Gucci To Go Seasonless, Points To New Ways To Show
The coronavirus pandemic has been shaking the industry in more ways than one.
While Gucci’s creative director scheduled a teleconference with press on Monday, Alessandro Michele posted a teaser on the brand’s Instagram account that is sure to reverberate in the industry.
Tearing a page out of his diary written on May 3, under the moniker “The Sacred Power of Producing Reverberations,” the designer writes: “I will abandon the worn-out ritual of seasonalities and shows to regain a new cadence, closer to my expressive call. We will meet just twice a year, to share the chapters of a new story. Irregular, joyful and absolutely free chapters, which will be written blending rules and genres, feeding on new spaces, linguistic codes and communication platforms.”
View this post on Instagram
5/6 • “I believe that we can build our tomorrow also starting from a renewed capacity of denomination. Here comes the desire to baptize our new encounters by naming them after a language that has marvelously ancient roots: classical music language. Accordingly, there will be symphonies, rhapsodies, madrigals, nocturnes, overtures, concerts and minuets in the constellation of my creative path. Music, after all, has the sacred power to produce reverberations and connections. It travels beyond the borders, reconnecting the fragility to the infinity.” A new path in fashion that leaves behind the paraphernalia of leitmotifs that colonized our prior world, according to @alessandro_michele in ‘The Sacred Power of Producing Reverberations’, his diary entry for May 3, 2020. #AlessandroMichele Read his diary through link in bio.
The post is one of 18 that refer to six letters spanning from March 29 to May 16, presumably written during Michele’s own lockdown.
The coronavirus pandemic has been shaking the industry in more ways than one, as the lockdown in countries around the world has halted production, forced store closures, cancelled resort shows and trade events and pushed companies to revisit deliveries. Designers have been reconsidering calendars, show formats and whether there is just too much product out there, as going digital is necessarily a priority for most at the moment – at least until the health emergency effects are behind us.
As reported, Dries Van Noten has spearheaded a petition for a more sensible and sustainable fashion calendar as signatories are hoping to seize on circumstances created by the coronavirus pandemic — later deliveries for fall collections due to factory shutdowns in Europe — and make that the new normal. The forum proposes that men’s and women’s fall collections should be merchandised in stores from August to January, with markdowns in January, and spring collections displayed from February to July, with markdowns in July.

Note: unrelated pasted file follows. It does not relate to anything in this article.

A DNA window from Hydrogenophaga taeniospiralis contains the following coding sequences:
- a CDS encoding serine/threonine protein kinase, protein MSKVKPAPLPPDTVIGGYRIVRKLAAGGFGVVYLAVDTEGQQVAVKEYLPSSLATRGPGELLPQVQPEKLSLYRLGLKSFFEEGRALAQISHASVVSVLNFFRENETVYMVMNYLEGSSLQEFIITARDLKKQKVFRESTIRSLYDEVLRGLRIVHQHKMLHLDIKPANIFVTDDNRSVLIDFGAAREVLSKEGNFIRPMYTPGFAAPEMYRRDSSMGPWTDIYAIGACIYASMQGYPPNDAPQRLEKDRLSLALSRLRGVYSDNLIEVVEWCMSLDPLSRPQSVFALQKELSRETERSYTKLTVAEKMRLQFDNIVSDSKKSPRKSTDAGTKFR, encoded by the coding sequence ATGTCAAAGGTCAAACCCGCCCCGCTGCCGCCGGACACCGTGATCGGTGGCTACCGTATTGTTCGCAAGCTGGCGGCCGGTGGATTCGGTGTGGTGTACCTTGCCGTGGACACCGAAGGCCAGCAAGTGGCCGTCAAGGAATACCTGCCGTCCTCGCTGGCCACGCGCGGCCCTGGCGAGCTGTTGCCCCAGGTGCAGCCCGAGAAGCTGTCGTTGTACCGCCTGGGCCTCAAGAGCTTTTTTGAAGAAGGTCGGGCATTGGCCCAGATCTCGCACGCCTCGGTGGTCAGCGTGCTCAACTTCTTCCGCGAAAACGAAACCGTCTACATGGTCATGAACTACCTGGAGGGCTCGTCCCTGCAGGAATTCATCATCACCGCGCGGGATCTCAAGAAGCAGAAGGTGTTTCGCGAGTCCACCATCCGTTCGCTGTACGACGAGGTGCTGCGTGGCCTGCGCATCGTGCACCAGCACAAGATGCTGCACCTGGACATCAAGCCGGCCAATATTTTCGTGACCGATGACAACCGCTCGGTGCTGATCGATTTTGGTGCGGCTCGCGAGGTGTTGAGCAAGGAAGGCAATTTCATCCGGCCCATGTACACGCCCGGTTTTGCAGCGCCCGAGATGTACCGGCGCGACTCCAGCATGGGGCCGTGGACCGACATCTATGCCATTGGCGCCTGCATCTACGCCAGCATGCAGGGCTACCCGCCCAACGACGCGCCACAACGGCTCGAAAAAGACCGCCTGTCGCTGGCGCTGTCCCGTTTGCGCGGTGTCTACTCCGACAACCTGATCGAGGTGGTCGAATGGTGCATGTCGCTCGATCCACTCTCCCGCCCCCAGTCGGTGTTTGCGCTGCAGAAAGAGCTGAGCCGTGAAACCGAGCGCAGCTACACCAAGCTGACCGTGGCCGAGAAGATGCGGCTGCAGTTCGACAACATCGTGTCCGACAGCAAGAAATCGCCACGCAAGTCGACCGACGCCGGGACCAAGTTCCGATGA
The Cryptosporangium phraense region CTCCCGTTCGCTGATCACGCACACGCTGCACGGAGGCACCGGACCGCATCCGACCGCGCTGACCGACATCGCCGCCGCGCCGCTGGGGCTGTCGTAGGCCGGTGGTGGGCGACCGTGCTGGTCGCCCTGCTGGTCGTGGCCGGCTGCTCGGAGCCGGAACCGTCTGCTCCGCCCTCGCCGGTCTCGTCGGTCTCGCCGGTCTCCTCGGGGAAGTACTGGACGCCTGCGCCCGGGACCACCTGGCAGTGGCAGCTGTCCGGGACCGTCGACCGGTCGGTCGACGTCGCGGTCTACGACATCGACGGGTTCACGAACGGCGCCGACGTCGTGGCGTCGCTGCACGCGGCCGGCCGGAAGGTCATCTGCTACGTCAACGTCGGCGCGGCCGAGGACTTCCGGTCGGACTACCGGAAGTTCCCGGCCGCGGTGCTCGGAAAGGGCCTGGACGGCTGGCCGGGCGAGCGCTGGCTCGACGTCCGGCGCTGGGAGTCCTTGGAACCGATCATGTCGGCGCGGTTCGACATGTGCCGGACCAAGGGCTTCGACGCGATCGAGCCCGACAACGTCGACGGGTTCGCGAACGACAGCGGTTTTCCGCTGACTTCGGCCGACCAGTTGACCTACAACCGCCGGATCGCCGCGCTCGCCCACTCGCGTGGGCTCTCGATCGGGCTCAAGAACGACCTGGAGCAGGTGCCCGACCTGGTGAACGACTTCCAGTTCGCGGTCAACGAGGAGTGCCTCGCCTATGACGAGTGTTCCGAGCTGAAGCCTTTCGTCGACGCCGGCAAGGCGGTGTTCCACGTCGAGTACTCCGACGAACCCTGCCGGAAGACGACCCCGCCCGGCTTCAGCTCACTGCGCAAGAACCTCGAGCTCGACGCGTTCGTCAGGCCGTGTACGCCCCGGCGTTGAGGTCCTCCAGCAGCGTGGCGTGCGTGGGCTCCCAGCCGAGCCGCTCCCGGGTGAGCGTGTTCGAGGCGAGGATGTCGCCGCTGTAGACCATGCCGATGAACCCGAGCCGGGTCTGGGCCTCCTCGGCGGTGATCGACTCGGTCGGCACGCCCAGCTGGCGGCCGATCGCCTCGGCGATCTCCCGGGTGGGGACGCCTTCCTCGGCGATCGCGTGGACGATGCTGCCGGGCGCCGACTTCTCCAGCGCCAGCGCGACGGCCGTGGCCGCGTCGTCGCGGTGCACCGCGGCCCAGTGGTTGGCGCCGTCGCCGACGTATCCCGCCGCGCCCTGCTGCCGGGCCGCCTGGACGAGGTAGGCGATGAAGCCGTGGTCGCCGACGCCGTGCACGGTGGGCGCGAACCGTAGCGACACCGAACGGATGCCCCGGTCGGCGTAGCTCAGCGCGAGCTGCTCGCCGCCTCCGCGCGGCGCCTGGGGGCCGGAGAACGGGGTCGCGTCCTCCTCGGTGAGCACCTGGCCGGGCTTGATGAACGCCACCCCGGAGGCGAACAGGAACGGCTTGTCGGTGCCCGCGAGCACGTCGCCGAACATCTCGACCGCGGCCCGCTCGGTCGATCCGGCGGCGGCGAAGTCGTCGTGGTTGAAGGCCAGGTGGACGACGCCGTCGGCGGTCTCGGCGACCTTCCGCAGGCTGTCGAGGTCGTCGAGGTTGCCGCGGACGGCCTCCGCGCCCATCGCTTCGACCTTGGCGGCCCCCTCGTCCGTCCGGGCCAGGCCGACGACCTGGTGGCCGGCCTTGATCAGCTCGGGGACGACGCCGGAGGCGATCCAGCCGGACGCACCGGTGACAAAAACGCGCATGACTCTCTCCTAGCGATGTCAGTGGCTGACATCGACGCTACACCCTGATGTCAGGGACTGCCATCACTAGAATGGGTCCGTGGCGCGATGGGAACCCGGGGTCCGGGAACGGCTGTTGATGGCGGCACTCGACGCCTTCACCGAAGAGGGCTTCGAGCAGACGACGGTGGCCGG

Giorgio Armani, Saks Fifth Avenue and Philadelphia retailer Boyds have also been urging a slowdown in the pace of fashion, with deliveries better timed to consumer needs and discounts only at the end of seasons.
Brands and designers have been gradually revealing how they plan to show their collections.
Examples include Saint Laurent, which has decided to drop out of Paris Fashion Week and set its own pace for showing collections for the duration of the year, as the brand pivots to adapt to the coronavirus crisis.
Shortly after the Camera della Moda revealed the launch of a new Milan Digital Fashion Week to be held in July, Armani said his namesake and Emporio Armani men’s and women’s shows will be presented in September here in a format to be defined. He also said the Armani Privé show will be postponed to January 2021 and will be held in Milan and not in Paris.
Ermenegildo Zegna’s artistic director Alessandro Sartori said he will experiment with a “phygital” show in July. As reported, Italy’s Camera Nazionale della Moda said that the spring 2021 men’s shows and presentations slated for June 19 to 23 will run in September during Milan Women’s Fashion Week, which is expected to start on Sept. 22 and end on Sept. 28.
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